In Japan, a man has just celebrated his marriage with a woman like no other. He has "married" a virtual character named Hatsune Miku.
Akihiko Kondo is a happy man. Recently, he celebrated his union with the woman of his dreams: Hatsune Miku. Except that his new wife is not like others, as she is a holographic teenager who became famous around the world for her vocal performances.
Even though, in Japan and some other countries, the barrier between a real relationship and virtual relationship is becoming increasingly tenuous for many people, the "marriage" made by Kondo once again raises the question of our relationship with these artificial intelligence forms.
Virtual marriage, real love
Hatsune Miku, created in 2007, is a star in Japan and around the world. The 16-year-old is recognized as a true singer rather than a simple voice synthesizer program in her home country. She joins the set of artificial intelligence that today redefines the relationship between humans and virtual characters, especially in Japan.
"I'm in love with the concept of Hatsune Miku, but it's the Miku I have at home that I married,"says Kondo. In an elongated capsule a 2D projection of the character floats, which the Japanese man married during a ceremony with a budget of over 15,500 Euros. No family member chose to attend the wedding: "For my mother, it was not something to celebrate," he says.
Kondo is not alone in his case. Gatebox, the company that makes these "holograms" in 2D, has already produced more than 3,700 "marriage certificates" (without legal status) intended to unite the virtual entities with their owners. After many negative and even traumatic experiences with several women, Kondo is happy to finally be able to enjoy a comforting union. "Miku-san is the woman I love but also the one who saved me," he says.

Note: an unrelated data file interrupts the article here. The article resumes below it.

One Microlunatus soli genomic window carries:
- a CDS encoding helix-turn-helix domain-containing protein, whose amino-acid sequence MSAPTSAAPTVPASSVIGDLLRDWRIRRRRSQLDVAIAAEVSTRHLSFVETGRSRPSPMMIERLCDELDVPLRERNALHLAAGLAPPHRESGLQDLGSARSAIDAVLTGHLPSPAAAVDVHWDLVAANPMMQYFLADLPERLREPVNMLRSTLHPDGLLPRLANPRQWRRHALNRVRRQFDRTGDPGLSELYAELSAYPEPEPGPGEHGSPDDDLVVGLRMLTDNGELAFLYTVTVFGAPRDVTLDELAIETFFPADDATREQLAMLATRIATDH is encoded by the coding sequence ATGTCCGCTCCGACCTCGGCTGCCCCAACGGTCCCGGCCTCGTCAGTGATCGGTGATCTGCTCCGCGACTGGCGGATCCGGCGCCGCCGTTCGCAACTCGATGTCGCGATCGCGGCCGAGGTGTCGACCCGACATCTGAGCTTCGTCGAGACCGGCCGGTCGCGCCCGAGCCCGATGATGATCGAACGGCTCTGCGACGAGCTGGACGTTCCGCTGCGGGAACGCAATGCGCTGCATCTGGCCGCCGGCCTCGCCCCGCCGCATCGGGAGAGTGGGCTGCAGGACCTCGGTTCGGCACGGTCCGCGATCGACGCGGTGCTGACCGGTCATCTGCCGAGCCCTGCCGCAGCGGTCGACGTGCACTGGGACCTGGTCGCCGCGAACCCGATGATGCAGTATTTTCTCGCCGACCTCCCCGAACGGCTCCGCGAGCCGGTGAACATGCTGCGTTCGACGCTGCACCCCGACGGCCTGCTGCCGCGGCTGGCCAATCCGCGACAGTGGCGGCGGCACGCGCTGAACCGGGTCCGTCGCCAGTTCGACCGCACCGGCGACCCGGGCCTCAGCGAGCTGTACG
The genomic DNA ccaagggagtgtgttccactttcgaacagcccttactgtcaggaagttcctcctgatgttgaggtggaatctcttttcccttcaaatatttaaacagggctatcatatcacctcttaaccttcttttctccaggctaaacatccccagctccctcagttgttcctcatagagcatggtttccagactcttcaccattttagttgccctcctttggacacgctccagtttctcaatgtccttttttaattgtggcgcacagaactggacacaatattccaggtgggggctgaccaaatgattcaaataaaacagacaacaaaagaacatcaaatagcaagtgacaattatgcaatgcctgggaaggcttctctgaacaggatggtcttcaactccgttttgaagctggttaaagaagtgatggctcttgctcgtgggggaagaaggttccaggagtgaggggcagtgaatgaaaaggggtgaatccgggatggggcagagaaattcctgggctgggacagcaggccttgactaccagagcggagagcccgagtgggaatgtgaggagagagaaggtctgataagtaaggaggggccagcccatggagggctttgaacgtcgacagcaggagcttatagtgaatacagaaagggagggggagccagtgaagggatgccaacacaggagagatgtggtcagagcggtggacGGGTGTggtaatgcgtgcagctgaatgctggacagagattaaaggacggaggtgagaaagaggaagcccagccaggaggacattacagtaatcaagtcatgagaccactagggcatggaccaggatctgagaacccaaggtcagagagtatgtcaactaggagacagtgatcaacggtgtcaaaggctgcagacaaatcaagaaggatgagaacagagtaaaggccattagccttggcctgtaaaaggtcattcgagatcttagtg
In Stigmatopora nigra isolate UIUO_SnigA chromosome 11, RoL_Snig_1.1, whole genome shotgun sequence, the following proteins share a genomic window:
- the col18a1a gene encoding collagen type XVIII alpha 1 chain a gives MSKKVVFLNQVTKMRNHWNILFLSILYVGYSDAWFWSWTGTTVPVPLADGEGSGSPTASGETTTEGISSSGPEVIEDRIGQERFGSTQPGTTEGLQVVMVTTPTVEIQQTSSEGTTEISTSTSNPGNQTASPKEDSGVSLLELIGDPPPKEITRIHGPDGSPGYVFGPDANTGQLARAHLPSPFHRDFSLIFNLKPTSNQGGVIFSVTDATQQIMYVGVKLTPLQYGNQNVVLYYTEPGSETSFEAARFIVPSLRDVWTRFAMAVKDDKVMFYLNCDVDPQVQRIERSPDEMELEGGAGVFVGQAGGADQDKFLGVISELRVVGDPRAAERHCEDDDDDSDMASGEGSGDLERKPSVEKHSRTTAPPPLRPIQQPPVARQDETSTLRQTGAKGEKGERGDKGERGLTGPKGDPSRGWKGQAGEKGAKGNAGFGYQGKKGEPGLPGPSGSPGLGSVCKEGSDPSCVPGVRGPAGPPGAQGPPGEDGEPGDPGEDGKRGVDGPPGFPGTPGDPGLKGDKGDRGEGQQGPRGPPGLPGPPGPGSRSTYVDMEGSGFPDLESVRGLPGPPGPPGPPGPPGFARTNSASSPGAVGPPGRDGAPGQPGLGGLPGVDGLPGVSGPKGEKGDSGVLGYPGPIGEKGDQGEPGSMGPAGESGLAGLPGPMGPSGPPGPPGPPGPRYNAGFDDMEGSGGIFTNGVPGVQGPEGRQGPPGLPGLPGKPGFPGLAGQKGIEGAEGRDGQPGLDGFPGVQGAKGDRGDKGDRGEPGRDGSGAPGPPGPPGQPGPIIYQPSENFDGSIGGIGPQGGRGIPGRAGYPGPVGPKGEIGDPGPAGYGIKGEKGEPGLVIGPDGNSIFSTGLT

"I think we have to take into consideration all types of love and happiness," says Kondo, whose marriage - although not exceptional - shocked many people in Japan. The Japanese man sees himself as a sexual minority entitled to recognition as member of the lesbian, gay, bisexual and transgender (LGBT) community.
A growing trend
In a 2017 article titled "The Decline of Real Love and the Emergence of Virtual Love", sociologist Masahiro Yamada explains: "In Japan, the marriage rate has been declining since 1980 and the interest in romantic relationships has declined during the 21st century." Indeed, a census conducted in 2015 reveals that 34.6% of women and 47.1% of men aged 30 to 34 are not married. Of all single people, 40% say they do not want a relationship.
This lack of interest in romantic relationships is accompanied by a decline in desire: in 1987, 86% of teenagers expressed their desire to have sex, compared with only 25.7% in 2014. In 2015, almost 50% young men and women aged 24 are still virgins. To satisfy the demand of people wanting a romantic relationship, "a market of virtual romance has emerged".According to Kondo, two-dimensional characters do not deceive, age, or die. "I do not look for these characteristics in real women; it's impossible," he concludes.